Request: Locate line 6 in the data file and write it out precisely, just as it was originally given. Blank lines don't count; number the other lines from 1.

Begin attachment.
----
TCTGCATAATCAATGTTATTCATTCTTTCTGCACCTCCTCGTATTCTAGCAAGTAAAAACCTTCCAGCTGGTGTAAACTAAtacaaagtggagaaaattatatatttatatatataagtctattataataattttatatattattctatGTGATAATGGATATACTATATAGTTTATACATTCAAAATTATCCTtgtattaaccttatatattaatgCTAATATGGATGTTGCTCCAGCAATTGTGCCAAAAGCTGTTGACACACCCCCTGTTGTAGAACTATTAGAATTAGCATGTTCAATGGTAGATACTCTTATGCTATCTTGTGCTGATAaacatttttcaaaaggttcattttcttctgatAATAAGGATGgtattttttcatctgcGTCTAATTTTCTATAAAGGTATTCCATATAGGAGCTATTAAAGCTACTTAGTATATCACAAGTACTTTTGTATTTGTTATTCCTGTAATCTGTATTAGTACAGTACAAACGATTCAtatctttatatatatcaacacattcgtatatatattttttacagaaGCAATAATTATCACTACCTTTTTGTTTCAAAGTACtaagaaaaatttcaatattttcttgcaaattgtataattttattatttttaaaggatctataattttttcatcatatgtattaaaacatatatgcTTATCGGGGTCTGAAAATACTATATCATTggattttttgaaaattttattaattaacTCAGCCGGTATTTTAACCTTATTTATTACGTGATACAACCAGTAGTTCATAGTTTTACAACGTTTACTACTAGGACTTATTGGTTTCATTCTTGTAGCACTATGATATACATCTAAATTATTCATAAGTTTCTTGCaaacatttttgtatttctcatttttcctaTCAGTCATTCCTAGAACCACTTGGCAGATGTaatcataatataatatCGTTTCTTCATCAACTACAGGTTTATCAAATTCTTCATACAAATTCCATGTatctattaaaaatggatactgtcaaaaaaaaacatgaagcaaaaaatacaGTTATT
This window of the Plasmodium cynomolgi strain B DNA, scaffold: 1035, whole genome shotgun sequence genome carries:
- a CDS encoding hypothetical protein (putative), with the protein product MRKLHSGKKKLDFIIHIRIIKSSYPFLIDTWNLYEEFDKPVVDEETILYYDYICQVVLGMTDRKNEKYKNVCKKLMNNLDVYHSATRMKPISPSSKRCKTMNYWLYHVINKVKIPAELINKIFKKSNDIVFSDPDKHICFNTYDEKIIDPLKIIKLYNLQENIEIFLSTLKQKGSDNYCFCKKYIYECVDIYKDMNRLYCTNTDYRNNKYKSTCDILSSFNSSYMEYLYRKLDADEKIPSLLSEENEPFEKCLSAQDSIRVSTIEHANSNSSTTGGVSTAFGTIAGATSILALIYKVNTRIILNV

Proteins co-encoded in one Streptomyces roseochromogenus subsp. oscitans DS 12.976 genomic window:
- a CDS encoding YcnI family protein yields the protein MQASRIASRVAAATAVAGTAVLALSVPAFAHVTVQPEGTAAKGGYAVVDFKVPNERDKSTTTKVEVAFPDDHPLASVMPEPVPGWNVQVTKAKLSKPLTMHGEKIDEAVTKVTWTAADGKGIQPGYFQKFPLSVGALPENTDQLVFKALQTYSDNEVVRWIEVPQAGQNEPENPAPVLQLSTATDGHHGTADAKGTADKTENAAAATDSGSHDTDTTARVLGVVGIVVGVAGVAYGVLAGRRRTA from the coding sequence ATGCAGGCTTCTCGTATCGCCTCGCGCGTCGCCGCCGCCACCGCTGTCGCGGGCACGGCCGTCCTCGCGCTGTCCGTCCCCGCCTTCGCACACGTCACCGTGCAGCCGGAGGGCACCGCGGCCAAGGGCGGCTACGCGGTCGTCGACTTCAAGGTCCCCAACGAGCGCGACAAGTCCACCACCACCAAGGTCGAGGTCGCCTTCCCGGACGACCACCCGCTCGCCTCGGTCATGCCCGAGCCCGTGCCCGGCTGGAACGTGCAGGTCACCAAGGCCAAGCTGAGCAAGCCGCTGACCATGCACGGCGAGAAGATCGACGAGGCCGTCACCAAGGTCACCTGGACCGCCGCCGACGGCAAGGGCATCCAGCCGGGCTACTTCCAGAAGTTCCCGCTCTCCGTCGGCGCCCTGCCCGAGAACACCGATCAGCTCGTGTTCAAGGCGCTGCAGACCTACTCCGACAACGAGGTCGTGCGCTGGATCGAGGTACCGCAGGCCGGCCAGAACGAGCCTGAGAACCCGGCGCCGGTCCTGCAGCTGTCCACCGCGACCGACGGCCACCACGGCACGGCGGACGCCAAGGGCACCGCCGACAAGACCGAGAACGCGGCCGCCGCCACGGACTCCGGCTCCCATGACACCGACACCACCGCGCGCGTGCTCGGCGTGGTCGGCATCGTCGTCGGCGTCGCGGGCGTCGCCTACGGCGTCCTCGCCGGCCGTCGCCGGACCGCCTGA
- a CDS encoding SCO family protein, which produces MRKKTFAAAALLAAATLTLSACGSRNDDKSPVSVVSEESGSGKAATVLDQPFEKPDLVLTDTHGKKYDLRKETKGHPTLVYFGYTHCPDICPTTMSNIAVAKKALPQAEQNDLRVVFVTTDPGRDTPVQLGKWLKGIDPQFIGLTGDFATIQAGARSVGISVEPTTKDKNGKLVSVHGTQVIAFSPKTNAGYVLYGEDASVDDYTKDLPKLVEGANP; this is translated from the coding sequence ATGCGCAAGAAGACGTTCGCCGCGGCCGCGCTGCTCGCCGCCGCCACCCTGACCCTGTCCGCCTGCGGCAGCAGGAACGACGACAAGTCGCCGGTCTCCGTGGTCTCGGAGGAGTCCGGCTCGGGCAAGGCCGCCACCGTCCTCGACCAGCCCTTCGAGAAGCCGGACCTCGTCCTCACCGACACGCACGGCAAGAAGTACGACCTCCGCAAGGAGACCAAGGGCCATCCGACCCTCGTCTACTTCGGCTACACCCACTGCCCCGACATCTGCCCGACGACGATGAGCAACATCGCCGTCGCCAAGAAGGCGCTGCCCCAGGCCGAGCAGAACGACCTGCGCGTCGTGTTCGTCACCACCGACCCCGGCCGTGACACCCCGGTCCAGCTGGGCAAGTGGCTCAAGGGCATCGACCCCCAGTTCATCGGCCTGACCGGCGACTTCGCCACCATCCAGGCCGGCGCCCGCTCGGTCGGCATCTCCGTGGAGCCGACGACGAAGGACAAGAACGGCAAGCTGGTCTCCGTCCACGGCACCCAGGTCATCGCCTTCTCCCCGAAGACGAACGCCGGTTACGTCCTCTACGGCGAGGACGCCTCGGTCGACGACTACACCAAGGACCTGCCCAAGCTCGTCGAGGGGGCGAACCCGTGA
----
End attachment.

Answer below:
- a CDS encoding SCO family protein, which produces MRKKTFAAAALLAAATLTLSACGSRNDDKSPVSVVSEESGSGKAATVLDQPFEKPDLVLTDTHGKKYDLRKETKGHPTLVYFGYTHCPDICPTTMSNIAVAKKALPQAEQNDLRVVFVTTDPGRDTPVQLGKWLKGIDPQFIGLTGDFATIQAGARSVGISVEPTTKDKNGKLVSVHGTQVIAFSPKTNAGYVLYGEDASVDDYTKDLPKLVEGANP; this is translated from the coding sequence ATGCGCAAGAAGACGTTCGCCGCGGCCGCGCTGCTCGCCGCCGCCACCCTGACCCTGTCCGCCTGCGGCAGCAGGAACGACGACAAGTCGCCGGTCTCCGTGGTCTCGGAGGAGTCCGGCTCGGGCAAGGCCGCCACCGTCCTCGACCAGCCCTTCGAGAAGCCGGACCTCGTCCTCACCGACACGCACGGCAAGAAGTACGACCTCCGCAAGGAGACCAAGGGCCATCCGACCCTCGTCTACTTCGGCTACACCCACTGCCCCGACATCTGCCCGACGACGATGAGCAACATCGCCGTCGCCAAGAAGGCGCTGCCCCAGGCCGAGCAGAACGACCTGCGCGTCGTGTTCGTCACCACCGACCCCGGCCGTGACACCCCGGTCCAGCTGGGCAAGTGGCTCAAGGGCATCGACCCCCAGTTCATCGGCCTGACCGGCGACTTCGCCACCATCCAGGCCGGCGCCCGCTCGGTCGGCATCTCCGTGGAGCCGACGACGAAGGACAAGAACGGCAAGCTGGTCTCCGTCCACGGCACCCAGGTCATCGCCTTCTCCCCGAAGACGAACGCCGGTTACGTCCTCTACGGCGAGGACGCCTCGGTCGACGACTACACCAAGGACCTGCCCAAGCTCGTCGAGGGGGCGAACCCGTGA